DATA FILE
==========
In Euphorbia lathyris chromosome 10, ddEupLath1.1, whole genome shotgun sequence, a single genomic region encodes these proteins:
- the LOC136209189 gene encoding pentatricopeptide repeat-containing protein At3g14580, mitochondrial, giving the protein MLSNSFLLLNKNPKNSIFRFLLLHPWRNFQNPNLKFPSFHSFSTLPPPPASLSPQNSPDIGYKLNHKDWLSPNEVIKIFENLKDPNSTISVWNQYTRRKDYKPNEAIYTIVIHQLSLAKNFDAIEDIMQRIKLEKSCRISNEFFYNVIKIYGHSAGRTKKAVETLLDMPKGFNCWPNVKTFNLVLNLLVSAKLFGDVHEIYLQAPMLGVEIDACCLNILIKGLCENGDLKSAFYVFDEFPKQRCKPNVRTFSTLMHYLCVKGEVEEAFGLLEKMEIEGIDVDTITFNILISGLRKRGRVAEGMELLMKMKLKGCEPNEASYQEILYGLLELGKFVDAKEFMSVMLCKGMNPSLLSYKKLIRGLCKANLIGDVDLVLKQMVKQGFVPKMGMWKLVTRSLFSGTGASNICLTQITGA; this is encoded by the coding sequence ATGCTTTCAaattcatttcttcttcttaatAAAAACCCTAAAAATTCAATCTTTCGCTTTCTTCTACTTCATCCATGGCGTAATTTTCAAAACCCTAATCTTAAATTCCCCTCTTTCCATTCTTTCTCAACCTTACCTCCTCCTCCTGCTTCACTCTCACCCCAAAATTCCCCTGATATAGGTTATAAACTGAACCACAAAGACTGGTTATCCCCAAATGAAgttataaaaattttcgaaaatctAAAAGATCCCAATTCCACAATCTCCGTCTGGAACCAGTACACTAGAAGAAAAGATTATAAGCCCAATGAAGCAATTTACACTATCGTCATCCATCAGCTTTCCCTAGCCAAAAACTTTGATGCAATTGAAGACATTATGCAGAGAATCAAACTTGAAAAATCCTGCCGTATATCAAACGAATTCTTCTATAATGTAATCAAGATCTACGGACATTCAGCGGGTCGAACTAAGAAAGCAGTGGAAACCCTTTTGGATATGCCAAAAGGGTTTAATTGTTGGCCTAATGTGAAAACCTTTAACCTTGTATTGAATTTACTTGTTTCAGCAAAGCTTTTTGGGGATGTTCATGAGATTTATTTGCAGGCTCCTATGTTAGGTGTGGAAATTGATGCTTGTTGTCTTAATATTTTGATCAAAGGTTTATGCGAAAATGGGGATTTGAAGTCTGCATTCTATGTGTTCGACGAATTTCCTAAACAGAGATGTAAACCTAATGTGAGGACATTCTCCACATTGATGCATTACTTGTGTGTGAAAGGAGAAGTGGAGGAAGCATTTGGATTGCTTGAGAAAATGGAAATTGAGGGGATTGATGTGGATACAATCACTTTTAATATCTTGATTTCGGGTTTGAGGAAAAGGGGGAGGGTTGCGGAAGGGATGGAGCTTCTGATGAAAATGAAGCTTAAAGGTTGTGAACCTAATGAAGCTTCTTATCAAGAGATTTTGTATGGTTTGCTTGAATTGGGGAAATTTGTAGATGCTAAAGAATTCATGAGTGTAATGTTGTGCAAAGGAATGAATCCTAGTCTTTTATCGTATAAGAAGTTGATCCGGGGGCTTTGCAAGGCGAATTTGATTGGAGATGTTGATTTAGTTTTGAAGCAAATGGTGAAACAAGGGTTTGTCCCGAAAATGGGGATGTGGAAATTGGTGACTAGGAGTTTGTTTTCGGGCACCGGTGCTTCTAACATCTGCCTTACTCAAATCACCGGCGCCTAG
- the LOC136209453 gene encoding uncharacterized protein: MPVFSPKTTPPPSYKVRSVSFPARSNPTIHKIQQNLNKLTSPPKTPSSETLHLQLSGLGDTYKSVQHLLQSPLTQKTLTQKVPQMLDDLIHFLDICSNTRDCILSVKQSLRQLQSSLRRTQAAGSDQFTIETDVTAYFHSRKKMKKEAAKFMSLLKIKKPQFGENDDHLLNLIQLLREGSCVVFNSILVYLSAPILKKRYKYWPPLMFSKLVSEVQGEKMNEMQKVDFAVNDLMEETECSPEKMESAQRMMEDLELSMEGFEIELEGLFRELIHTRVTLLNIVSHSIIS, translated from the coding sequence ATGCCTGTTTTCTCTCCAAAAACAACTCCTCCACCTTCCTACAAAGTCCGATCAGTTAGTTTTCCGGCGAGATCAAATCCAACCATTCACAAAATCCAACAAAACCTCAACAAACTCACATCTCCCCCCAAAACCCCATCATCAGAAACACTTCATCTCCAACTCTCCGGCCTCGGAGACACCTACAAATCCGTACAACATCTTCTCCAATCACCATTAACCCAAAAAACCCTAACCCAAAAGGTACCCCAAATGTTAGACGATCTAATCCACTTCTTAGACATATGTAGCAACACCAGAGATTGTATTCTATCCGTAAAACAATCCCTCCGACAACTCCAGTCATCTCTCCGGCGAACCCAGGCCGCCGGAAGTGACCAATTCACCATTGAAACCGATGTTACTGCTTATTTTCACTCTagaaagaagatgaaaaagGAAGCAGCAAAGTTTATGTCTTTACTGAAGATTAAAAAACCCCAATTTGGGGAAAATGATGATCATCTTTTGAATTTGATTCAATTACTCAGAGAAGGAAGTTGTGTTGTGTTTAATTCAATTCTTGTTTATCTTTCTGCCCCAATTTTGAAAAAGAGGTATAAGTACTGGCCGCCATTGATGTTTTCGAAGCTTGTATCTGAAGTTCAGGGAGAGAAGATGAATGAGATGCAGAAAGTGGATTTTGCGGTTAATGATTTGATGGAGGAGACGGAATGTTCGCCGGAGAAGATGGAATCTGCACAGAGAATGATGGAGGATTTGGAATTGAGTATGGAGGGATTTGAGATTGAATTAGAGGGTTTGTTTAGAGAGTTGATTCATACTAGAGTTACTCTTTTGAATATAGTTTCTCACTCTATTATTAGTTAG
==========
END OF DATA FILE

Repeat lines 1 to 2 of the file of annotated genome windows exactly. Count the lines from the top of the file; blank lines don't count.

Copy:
In Euphorbia lathyris chromosome 10, ddEupLath1.1, whole genome shotgun sequence, a single genomic region encodes these proteins:
- the LOC136209189 gene encoding pentatricopeptide repeat-containing protein At3g14580, mitochondrial, giving the protein MLSNSFLLLNKNPKNSIFRFLLLHPWRNFQNPNLKFPSFHSFSTLPPPPASLSPQNSPDIGYKLNHKDWLSPNEVIKIFENLKDPNSTISVWNQYTRRKDYKPNEAIYTIVIHQLSLAKNFDAIEDIMQRIKLEKSCRISNEFFYNVIKIYGHSAGRTKKAVETLLDMPKGFNCWPNVKTFNLVLNLLVSAKLFGDVHEIYLQAPMLGVEIDACCLNILIKGLCENGDLKSAFYVFDEFPKQRCKPNVRTFSTLMHYLCVKGEVEEAFGLLEKMEIEGIDVDTITFNILISGLRKRGRVAEGMELLMKMKLKGCEPNEASYQEILYGLLELGKFVDAKEFMSVMLCKGMNPSLLSYKKLIRGLCKANLIGDVDLVLKQMVKQGFVPKMGMWKLVTRSLFSGTGASNICLTQITGA; this is encoded by the coding sequence ATGCTTTCAaattcatttcttcttcttaatAAAAACCCTAAAAATTCAATCTTTCGCTTTCTTCTACTTCATCCATGGCGTAATTTTCAAAACCCTAATCTTAAATTCCCCTCTTTCCATTCTTTCTCAACCTTACCTCCTCCTCCTGCTTCACTCTCACCCCAAAATTCCCCTGATATAGGTTATAAACTGAACCACAAAGACTGGTTATCCCCAAATGAAgttataaaaattttcgaaaatctAAAAGATCCCAATTCCACAATCTCCGTCTGGAACCAGTACACTAGAAGAAAAGATTATAAGCCCAATGAAGCAATTTACACTATCGTCATCCATCAGCTTTCCCTAGCCAAAAACTTTGATGCAATTGAAGACATTATGCAGAGAATCAAACTTGAAAAATCCTGCCGTATATCAAACGAATTCTTCTATAATGTAATCAAGATCTACGGACATTCAGCGGGTCGAACTAAGAAAGCAGTGGAAACCCTTTTGGATATGCCAAAAGGGTTTAATTGTTGGCCTAATGTGAAAACCTTTAACCTTGTATTGAATTTACTTGTTTCAGCAAAGCTTTTTGGGGATGTTCATGAGATTTATTTGCAGGCTCCTATGTTAGGTGTGGAAATTGATGCTTGTTGTCTTAATATTTTGATCAAAGGTTTATGCGAAAATGGGGATTTGAAGTCTGCATTCTATGTGTTCGACGAATTTCCTAAACAGAGATGTAAACCTAATGTGAGGACATTCTCCACATTGATGCATTACTTGTGTGTGAAAGGAGAAGTGGAGGAAGCATTTGGATTGCTTGAGAAAATGGAAATTGAGGGGATTGATGTGGATACAATCACTTTTAATATCTTGATTTCGGGTTTGAGGAAAAGGGGGAGGGTTGCGGAAGGGATGGAGCTTCTGATGAAAATGAAGCTTAAAGGTTGTGAACCTAATGAAGCTTCTTATCAAGAGATTTTGTATGGTTTGCTTGAATTGGGGAAATTTGTAGATGCTAAAGAATTCATGAGTGTAATGTTGTGCAAAGGAATGAATCCTAGTCTTTTATCGTATAAGAAGTTGATCCGGGGGCTTTGCAAGGCGAATTTGATTGGAGATGTTGATTTAGTTTTGAAGCAAATGGTGAAACAAGGGTTTGTCCCGAAAATGGGGATGTGGAAATTGGTGACTAGGAGTTTGTTTTCGGGCACCGGTGCTTCTAACATCTGCCTTACTCAAATCACCGGCGCCTAG